Attendance at an elite institution in China enhances social status and income, with the status effect confirmed more often by research than is the income effect. Research suggests that there is a strong income effect associated with attending a top 100 university irrespective of student ability, major, location of the higher education institution, and family. So the question of social access to elite institutions is crucial, as in the US.
A recent study by Po Yang from Peking University shows that government financial aid strengthens the position of the elite universities, but favours low-income students within them. The limitation is that not enough poor students reach the elite institutions.
Research also identifies historical features of China that diverge from American-style class reproduction. The Cultural Revolution interrupted the transfer of wealth, status and educational advantage to the next generation. This further enhanced the openness of Chinese society after 1978.
The urban-rural divide is a primary driver of inequality, it stretches the Gini coefficient, but urbanisation is progressively absorbing the rural population into the growing middle class, a process of ‘encircling the countryside from the cities’.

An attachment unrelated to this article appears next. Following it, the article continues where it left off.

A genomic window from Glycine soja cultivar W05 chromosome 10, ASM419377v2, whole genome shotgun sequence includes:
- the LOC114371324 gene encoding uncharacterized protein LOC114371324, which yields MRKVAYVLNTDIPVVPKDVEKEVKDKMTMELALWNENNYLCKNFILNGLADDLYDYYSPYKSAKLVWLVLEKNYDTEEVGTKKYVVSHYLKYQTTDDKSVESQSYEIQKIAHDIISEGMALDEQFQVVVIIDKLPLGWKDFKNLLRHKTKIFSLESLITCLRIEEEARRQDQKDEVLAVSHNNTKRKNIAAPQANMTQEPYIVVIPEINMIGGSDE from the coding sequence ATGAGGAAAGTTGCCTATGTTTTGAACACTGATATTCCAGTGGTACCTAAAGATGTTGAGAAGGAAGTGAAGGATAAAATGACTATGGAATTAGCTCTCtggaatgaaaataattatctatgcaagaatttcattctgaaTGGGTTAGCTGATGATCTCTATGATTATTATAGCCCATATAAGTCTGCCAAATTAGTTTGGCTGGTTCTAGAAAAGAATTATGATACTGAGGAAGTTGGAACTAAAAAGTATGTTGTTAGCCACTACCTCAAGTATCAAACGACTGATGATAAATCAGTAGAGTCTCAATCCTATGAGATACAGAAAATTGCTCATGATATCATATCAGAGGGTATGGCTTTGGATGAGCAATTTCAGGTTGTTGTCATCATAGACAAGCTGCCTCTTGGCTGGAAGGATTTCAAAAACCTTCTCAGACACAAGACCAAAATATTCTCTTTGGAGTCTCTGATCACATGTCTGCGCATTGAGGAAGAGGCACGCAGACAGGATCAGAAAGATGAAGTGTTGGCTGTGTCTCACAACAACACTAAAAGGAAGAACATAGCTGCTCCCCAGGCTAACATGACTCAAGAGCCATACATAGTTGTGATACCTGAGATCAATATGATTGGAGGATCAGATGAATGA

At the same time Po Yang notes that financial aid strongly favours children of Party members. The party-state provides another structure for the stratification of opportunity, distinct from family wealth or parents’ education, though over time it may tend to converge with them. This creates social closure for non-party members and enhances social openness for party members.
Indeed status, especially political status, may be qualitatively more important in China, compared to income. Party networks open doorways, including opportunities for new income. This is not social equality; it is plurality in the means of social mobility.
Towards greater equality
So how can higher education in East Asia foment greater social equality? What do the present patterns tell us?
First, the great differences between countries in the map of social and economic inequality, and in the shape and role of higher education, underlines the continuing importance of the national part of global, national and local higher education. We are all visible to each other, we face common issues and we borrow from each other, but states and societies continue to be diverse.
Second, the hardest question to answer is about the potential of higher education to make a difference. I am convinced that the potential of higher education to enhance stratification and inequality, or social equality, varies by historical time, and between the different country systems.
The potential of higher education to enhance equality is greater when external conditions are right, as they are now in East Asia (though not in the USA and UK), when total opportunities are growing and the class structure is loose.